adjective, hom·i·er, hom·i·est.
Definition for homey (2 of 3)
noun, plural hom·eys, hom·ies. Slang.
Definition for homey (3 of 3)
Origin of homie
Examples from the Web for homey
He has a boyfriend now, a job, and a tiny, yet homey, place in one of the nicest neighborhoods in the city.
And the costuming of the soft-focus heroine is feminine, maternal and homey.Ann Romney's Milk-and-Cookies Style Emphasizes Mitt's Softer Side|Robin Givhan|December 20, 2011|DAILY BEAST
He stopped his droning speeches and adopted a feisty, homey style answering questions on the tours.
Restaurant This homey and homegrown spot on the East Coast has a table and a delicious meal with your name on it.
She recently opened her latest venture, the homey Chestnut Hill eatery Red Clay.
"What a homely, homey place," said Anne, noting everything with the eye of an artist.American Cookery|Various
It was homey in the sense that the houses in Zenith were homey.Find the Woman|Arthur Somers Roche
During those early years, he learned that the rich, racy, homey words are steeped and perfumed with beautiful associations.The Battle of Principles|Newell Dwight Hillis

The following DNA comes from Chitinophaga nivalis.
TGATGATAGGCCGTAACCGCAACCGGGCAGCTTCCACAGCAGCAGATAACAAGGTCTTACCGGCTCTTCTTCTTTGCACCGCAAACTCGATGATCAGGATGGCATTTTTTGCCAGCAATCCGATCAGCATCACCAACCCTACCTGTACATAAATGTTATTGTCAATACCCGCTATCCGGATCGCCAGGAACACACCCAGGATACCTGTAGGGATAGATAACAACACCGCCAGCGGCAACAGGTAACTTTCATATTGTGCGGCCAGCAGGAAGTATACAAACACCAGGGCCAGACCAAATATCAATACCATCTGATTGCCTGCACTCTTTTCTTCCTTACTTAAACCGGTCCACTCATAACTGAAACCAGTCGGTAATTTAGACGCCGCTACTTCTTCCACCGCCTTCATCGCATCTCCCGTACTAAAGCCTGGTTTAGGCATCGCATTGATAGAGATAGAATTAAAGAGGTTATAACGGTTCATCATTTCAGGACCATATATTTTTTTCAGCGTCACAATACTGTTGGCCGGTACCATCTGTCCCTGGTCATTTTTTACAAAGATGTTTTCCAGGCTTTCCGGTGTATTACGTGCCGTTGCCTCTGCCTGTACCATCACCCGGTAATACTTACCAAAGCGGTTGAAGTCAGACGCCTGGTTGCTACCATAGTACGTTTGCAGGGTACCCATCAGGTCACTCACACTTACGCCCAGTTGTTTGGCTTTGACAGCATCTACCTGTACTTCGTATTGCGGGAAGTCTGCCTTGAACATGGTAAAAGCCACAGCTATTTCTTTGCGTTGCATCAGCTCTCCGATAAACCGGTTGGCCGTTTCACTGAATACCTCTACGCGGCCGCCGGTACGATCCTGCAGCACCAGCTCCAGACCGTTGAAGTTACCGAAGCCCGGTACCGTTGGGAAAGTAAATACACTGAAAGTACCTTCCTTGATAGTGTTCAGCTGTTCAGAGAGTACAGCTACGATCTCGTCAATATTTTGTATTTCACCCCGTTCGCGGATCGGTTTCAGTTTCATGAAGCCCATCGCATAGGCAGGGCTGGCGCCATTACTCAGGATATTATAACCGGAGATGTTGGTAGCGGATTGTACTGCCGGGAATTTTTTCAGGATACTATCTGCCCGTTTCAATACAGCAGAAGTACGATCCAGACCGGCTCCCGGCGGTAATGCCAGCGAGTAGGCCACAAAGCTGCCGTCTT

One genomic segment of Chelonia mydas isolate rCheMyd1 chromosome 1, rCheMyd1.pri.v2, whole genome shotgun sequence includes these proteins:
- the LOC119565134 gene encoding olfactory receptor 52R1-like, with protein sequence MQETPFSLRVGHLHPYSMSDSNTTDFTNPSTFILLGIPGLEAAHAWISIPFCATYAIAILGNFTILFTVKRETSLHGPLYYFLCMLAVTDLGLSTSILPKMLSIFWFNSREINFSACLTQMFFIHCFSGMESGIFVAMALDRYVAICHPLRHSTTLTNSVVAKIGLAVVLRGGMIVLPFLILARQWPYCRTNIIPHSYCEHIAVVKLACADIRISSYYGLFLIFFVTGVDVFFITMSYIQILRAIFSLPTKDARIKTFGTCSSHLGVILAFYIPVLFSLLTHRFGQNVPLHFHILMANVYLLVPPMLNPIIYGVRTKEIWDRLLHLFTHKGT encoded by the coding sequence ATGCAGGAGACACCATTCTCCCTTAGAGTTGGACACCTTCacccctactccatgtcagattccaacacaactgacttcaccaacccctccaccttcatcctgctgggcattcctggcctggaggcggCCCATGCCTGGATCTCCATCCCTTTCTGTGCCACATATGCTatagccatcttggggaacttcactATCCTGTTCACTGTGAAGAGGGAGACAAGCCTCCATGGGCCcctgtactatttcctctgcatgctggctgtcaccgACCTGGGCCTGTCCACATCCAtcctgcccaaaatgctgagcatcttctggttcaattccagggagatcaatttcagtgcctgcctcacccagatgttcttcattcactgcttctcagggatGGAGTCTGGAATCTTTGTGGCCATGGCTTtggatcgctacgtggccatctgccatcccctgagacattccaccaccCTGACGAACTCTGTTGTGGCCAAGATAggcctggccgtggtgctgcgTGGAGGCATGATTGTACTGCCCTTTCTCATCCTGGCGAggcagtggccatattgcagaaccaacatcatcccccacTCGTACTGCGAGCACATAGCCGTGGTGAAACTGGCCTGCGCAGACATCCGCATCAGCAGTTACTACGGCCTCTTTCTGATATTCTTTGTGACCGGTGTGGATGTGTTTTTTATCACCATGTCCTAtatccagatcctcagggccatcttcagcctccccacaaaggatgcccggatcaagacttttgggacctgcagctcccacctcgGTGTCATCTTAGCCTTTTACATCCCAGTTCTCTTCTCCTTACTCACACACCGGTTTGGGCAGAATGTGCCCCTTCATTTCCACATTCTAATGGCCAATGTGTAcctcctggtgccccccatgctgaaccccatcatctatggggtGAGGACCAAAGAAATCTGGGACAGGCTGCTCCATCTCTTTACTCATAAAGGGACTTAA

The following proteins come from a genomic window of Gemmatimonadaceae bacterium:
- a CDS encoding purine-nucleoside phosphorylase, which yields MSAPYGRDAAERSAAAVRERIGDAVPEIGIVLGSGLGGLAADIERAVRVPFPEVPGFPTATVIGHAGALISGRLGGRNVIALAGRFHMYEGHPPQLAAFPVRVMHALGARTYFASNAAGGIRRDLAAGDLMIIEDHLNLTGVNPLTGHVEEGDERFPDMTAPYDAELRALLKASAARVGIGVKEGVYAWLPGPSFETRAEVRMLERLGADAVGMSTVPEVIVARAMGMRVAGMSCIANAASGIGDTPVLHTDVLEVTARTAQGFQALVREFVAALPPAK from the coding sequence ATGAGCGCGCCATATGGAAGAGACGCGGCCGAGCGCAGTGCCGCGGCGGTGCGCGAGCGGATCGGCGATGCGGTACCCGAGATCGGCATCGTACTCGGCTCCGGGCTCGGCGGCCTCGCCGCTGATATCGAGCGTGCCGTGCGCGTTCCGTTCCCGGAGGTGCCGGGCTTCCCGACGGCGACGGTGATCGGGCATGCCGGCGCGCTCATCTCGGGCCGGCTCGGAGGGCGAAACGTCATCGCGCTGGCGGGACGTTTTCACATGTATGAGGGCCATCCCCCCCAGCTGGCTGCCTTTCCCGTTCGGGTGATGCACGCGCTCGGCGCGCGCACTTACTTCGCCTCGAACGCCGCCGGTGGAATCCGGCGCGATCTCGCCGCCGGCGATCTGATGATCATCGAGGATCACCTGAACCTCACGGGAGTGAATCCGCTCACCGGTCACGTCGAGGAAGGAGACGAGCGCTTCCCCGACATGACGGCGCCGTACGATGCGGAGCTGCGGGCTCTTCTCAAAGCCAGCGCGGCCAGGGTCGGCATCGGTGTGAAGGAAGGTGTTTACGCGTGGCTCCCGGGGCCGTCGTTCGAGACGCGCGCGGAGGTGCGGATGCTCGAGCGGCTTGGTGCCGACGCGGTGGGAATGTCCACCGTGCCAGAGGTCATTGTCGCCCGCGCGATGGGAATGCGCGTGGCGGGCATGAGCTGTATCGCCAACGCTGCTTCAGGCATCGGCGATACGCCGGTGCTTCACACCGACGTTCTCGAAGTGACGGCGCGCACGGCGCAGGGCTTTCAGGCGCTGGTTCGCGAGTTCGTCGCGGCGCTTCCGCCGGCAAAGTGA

Maggie was in a reminiscent mood, being wrought upon unwittingly by the sunny quiet and homey kitchen warmth.Flamsted quarries|Mary E. Waller
So the only place where truth could find that real, cozy, homey feeling was alone in a tub.Nothing But the Truth|Frederic S. Isham
British Dictionary definitions for homey (1 of 2)
adjective homier or homiest
British Dictionary definitions for homey (2 of 2)
Word Origin and History for homey (1 of 2)
also homey, by 1970s, slang, short for homeboy (q.v.). The identical word is recorded from the 1920s in New Zealand slang in the sense "recently arrived British immigrant."